Bubbles in the market come and go. Even with the Keynesian methods of managing the economy that are in place in the U.S. and drifting throughout the world's central banks now, there's still going to be bubbles that - for lack of better words, come from human stupidity and not paying attention to the fundamentals.
The type of inflationary bubble that QE is presenting us through devaluing the currency is very different, but will likely contribute, to the next bubble that's going to sink the market.
As we saw during the subprime mortgage crisis, it's simply going to be a problem in a concentrated sector, stoked by ignorance and focus on immediate profits without an eye on the future, that will bring the market into correction mode again. The only question that remains is whether or not this bubble will come from healthcare, banking, social media, technology - or perhaps through some alternate commodity that we're not even expecting.
I've long advocated the strategy of "always taking profits"; I even wrote about it in "My 17 Definitive Cardinal Rules for Investing Success", one of my first articles I published here on Seeking Alpha. My argument was as follows:
You don't lose money any time you take profits. Read it again : You don't lose money ANY time you take a profit. Novice investors see profit in their account sometimes and proceed to just stare at it, allowing this unrealized gain to sit, gestate, and eventually disintegrate. Too many people wait fruitlessly for their profits in one position to make them their entire fortune. This almost never happens.
No matter what an investor or analyst tells you, we're all guilty of it. Starting out, with no basis in reality, you wait and wait and wait for stocks already in green to make even bigger percentage gains, never pulling the trigger to sell. When you see enough green to meet your preset caveats, pull the trigger and sell. Make your moves with discipline and precision; the investor with a plan makes money while the meek and unplanned are annihilated.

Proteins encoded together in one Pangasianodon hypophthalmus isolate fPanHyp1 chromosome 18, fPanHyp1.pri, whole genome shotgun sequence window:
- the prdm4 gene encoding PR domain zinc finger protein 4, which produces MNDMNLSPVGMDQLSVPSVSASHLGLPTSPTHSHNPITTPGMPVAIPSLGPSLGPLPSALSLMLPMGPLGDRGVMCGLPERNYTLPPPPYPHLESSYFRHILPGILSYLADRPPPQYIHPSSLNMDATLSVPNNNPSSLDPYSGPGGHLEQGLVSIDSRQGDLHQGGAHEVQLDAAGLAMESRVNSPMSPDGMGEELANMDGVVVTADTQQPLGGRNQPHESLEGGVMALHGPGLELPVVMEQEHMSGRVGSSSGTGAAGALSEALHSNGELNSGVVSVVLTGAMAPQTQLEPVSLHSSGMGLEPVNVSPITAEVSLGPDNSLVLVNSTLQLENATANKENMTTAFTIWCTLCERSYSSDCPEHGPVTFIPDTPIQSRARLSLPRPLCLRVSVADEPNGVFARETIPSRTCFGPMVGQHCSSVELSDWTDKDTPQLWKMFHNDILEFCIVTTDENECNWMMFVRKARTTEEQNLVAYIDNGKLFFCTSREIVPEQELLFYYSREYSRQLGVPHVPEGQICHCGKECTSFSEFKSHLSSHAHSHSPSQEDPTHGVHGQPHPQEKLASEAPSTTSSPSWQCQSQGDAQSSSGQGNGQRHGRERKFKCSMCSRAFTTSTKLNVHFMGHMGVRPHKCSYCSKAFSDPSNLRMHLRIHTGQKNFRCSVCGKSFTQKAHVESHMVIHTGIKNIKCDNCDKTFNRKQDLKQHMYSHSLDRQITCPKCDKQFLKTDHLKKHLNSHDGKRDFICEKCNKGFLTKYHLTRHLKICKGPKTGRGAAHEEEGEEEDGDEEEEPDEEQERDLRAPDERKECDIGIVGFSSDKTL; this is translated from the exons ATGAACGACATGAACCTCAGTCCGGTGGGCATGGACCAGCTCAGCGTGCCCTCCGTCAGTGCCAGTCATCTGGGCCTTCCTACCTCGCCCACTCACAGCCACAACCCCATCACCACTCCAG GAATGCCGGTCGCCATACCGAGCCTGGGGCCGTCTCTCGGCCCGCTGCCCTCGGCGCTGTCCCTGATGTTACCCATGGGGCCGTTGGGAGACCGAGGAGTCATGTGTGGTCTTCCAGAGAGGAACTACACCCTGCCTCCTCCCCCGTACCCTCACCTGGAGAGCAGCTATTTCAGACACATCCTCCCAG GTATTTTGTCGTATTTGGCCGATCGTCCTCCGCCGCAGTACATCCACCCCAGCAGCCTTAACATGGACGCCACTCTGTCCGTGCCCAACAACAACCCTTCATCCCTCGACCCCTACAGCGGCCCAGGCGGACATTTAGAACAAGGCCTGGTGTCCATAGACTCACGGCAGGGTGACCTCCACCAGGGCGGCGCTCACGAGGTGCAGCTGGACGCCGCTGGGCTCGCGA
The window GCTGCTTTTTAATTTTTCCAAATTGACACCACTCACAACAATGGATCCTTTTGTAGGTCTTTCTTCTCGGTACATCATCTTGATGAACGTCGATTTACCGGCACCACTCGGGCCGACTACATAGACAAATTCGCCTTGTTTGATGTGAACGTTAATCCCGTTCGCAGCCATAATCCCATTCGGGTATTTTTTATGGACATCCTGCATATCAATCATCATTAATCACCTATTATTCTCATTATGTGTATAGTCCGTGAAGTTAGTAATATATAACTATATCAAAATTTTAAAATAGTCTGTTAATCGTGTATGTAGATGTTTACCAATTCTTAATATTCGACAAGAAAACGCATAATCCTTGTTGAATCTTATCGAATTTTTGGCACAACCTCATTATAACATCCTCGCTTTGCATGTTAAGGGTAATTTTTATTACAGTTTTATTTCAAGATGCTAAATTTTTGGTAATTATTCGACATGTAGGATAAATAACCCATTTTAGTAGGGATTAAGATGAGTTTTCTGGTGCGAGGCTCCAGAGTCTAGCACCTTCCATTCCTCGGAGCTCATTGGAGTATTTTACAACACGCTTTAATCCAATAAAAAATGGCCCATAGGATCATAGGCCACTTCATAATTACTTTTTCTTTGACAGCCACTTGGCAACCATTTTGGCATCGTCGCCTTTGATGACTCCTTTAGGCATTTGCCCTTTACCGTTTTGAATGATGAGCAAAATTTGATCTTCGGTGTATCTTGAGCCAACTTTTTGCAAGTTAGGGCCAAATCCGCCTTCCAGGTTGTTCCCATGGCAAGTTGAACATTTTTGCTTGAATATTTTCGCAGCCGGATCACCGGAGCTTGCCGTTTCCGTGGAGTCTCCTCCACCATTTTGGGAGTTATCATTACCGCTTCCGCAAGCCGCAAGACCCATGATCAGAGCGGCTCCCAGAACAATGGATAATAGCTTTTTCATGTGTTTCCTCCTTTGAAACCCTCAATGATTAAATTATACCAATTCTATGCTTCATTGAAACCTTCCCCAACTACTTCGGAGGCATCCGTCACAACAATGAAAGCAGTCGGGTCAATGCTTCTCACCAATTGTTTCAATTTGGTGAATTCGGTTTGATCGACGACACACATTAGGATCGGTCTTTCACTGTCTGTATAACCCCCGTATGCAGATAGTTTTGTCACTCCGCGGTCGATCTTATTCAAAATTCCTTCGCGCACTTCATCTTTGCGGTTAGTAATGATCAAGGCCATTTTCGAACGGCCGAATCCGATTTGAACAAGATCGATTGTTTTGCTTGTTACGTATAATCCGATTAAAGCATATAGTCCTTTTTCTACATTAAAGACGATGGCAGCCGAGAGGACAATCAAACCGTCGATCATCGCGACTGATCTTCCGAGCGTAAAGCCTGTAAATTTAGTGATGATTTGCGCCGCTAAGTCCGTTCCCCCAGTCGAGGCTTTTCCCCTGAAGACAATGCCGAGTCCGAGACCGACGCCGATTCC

2013 has been an excellent year for investors, but as early as May of this year, I have been advocating to take a second look at positions that have been profitable and to consider realizing them. Every day that we move forward without volatility or a correction represents one day closer to the next (inevitable) bubble.
Aside from an unknown global catalyst, a technical correction or a sector wide bubble bursting, Here's some reasons that 2014 may not be as lucrative:
- The Fed is likely to start tapering. Last year, when Bernanke mentioned the taper at first, long-term rates were up and stocks fell off quick.
- Valuation of stocks, especially social media stocks, remains extremely speculative.
- Interest rate hikes, which are traditionally not great catalysts for stocks.
And, in addition, here's three methodologies I recommend for convincing yourself to take some profits before the year ends.
1. As a Hedge
In life, we hedge. We carry car insurance, homeowners insurance and life insurance. We want to be prepared for type of disaster that life may throw at us. It's important to take this concept and carry it over to your investing portfolio.